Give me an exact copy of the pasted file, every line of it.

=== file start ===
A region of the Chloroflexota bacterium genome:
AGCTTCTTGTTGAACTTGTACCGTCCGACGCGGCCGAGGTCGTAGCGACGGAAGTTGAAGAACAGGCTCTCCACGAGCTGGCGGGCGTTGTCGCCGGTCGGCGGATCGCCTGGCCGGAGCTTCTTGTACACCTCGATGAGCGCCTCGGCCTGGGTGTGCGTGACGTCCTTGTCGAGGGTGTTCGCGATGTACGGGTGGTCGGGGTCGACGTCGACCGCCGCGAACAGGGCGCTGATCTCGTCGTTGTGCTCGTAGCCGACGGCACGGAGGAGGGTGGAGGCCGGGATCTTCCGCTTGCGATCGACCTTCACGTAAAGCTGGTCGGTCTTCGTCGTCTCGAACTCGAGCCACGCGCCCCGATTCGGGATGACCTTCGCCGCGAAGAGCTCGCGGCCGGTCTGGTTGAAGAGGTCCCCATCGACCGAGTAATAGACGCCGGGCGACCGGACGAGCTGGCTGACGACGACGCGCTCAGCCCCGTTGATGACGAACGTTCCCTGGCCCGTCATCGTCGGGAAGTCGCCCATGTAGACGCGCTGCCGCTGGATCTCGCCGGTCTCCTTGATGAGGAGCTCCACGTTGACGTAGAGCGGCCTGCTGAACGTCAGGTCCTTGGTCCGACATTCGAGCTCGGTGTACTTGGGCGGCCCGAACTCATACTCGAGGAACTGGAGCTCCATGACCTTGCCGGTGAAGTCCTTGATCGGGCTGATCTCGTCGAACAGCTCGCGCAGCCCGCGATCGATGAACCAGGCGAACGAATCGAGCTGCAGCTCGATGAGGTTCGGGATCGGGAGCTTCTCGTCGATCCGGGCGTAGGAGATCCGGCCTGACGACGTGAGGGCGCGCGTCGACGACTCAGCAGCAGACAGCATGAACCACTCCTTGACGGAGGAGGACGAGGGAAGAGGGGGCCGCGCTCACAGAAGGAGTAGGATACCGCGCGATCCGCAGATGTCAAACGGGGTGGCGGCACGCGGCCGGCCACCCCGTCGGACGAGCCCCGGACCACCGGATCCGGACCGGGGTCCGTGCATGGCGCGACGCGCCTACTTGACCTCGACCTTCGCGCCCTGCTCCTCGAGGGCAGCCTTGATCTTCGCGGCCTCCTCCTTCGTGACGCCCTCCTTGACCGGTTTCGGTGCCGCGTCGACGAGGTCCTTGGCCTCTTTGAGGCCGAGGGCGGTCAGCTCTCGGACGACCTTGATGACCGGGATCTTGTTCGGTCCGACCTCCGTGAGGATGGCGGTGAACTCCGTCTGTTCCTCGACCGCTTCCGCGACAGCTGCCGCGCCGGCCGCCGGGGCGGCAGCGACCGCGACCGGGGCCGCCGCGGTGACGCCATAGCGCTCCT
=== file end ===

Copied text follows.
A region of the Chloroflexota bacterium genome:
AGCTTCTTGTTGAACTTGTACCGTCCGACGCGGCCGAGGTCGTAGCGACGGAAGTTGAAGAACAGGCTCTCCACGAGCTGGCGGGCGTTGTCGCCGGTCGGCGGATCGCCTGGCCGGAGCTTCTTGTACACCTCGATGAGCGCCTCGGCCTGGGTGTGCGTGACGTCCTTGTCGAGGGTGTTCGCGATGTACGGGTGGTCGGGGTCGACGTCGACCGCCGCGAACAGGGCGCTGATCTCGTCGTTGTGCTCGTAGCCGACGGCACGGAGGAGGGTGGAGGCCGGGATCTTCCGCTTGCGATCGACCTTCACGTAAAGCTGGTCGGTCTTCGTCGTCTCGAACTCGAGCCACGCGCCCCGATTCGGGATGACCTTCGCCGCGAAGAGCTCGCGGCCGGTCTGGTTGAAGAGGTCCCCATCGACCGAGTAATAGACGCCGGGCGACCGGACGAGCTGGCTGACGACGACGCGCTCAGCCCCGTTGATGACGAACGTTCCCTGGCCCGTCATCGTCGGGAAGTCGCCCATGTAGACGCGCTGCCGCTGGATCTCGCCGGTCTCCTTGATGAGGAGCTCCACGTTGACGTAGAGCGGCCTGCTGAACGTCAGGTCCTTGGTCCGACATTCGAGCTCGGTGTACTTGGGCGGCCCGAACTCATACTCGAGGAACTGGAGCTCCATGACCTTGCCGGTGAAGTCCTTGATCGGGCTGATCTCGTCGAACAGCTCGCGCAGCCCGCGATCGATGAACCAGGCGAACGAATCGAGCTGCAGCTCGATGAGGTTCGGGATCGGGAGCTTCTCGTCGATCCGGGCGTAGGAGATCCGGCCTGACGACGTGAGGGCGCGCGTCGACGACTCAGCAGCAGACAGCATGAACCACTCCTTGACGGAGGAGGACGAGGGAAGAGGGGGCCGCGCTCACAGAAGGAGTAGGATACCGCGCGATCCGCAGATGTCAAACGGGGTGGCGGCACGCGGCCGGCCACCCCGTCGGACGAGCCCCGGACCACCGGATCCGGACCGGGGTCCGTGCATGGCGCGACGCGCCTACTTGACCTCGACCTTCGCGCCCTGCTCCTCGAGGGCAGCCTTGATCTTCGCGGCCTCCTCCTTCGTGACGCCCTCCTTGACCGGTTTCGGTGCCGCGTCGACGAGGTCCTTGGCCTCTTTGAGGCCGAGGGCGGTCAGCTCTCGGACGACCTTGATGACCGGGATCTTGTTCGGTCCGACCTCCGTGAGGATGGCGGTGAACTCCGTCTGTTCCTCGACCGCTTCCGCGACAGCTGCCGCGCCGGCCGCCGGGGCGGCAGCGACCGCGACCGGGGCCGCCGCGGTGACGCCATAGCGCTCCT